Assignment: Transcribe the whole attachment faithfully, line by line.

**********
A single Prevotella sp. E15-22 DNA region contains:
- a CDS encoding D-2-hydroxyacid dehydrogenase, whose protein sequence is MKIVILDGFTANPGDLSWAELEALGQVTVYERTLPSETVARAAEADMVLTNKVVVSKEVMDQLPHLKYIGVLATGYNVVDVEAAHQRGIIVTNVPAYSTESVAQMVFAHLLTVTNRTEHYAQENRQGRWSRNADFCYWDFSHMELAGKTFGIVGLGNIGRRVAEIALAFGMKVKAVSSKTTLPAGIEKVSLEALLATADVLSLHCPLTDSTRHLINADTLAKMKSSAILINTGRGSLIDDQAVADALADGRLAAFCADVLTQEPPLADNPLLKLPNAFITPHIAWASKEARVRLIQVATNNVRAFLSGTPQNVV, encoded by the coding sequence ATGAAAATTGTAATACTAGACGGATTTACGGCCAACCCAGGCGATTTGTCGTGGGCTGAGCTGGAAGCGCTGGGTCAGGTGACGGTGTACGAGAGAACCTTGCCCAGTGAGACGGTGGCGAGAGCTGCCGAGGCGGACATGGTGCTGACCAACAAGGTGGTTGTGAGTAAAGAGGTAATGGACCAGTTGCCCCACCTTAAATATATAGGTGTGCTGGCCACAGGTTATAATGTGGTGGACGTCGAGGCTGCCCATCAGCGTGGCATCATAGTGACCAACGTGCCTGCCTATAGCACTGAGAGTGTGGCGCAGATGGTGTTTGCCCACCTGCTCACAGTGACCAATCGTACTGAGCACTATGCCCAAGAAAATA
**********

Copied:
A single Prevotella sp. E15-22 DNA region contains:
- a CDS encoding D-2-hydroxyacid dehydrogenase, whose protein sequence is MKIVILDGFTANPGDLSWAELEALGQVTVYERTLPSETVARAAEADMVLTNKVVVSKEVMDQLPHLKYIGVLATGYNVVDVEAAHQRGIIVTNVPAYSTESVAQMVFAHLLTVTNRTEHYAQENRQGRWSRNADFCYWDFSHMELAGKTFGIVGLGNIGRRVAEIALAFGMKVKAVSSKTTLPAGIEKVSLEALLATADVLSLHCPLTDSTRHLINADTLAKMKSSAILINTGRGSLIDDQAVADALADGRLAAFCADVLTQEPPLADNPLLKLPNAFITPHIAWASKEARVRLIQVATNNVRAFLSGTPQNVV, encoded by the coding sequence ATGAAAATTGTAATACTAGACGGATTTACGGCCAACCCAGGCGATTTGTCGTGGGCTGAGCTGGAAGCGCTGGGTCAGGTGACGGTGTACGAGAGAACCTTGCCCAGTGAGACGGTGGCGAGAGCTGCCGAGGCGGACATGGTGCTGACCAACAAGGTGGTTGTGAGTAAAGAGGTAATGGACCAGTTGCCCCACCTTAAATATATAGGTGTGCTGGCCACAGGTTATAATGTGGTGGACGTCGAGGCTGCCCATCAGCGTGGCATCATAGTGACCAACGTGCCTGCCTATAGCACTGAGAGTGTGGCGCAGATGGTGTTTGCCCACCTGCTCACAGTGACCAATCGTACTGAGCACTATGCCCAAGAAAATA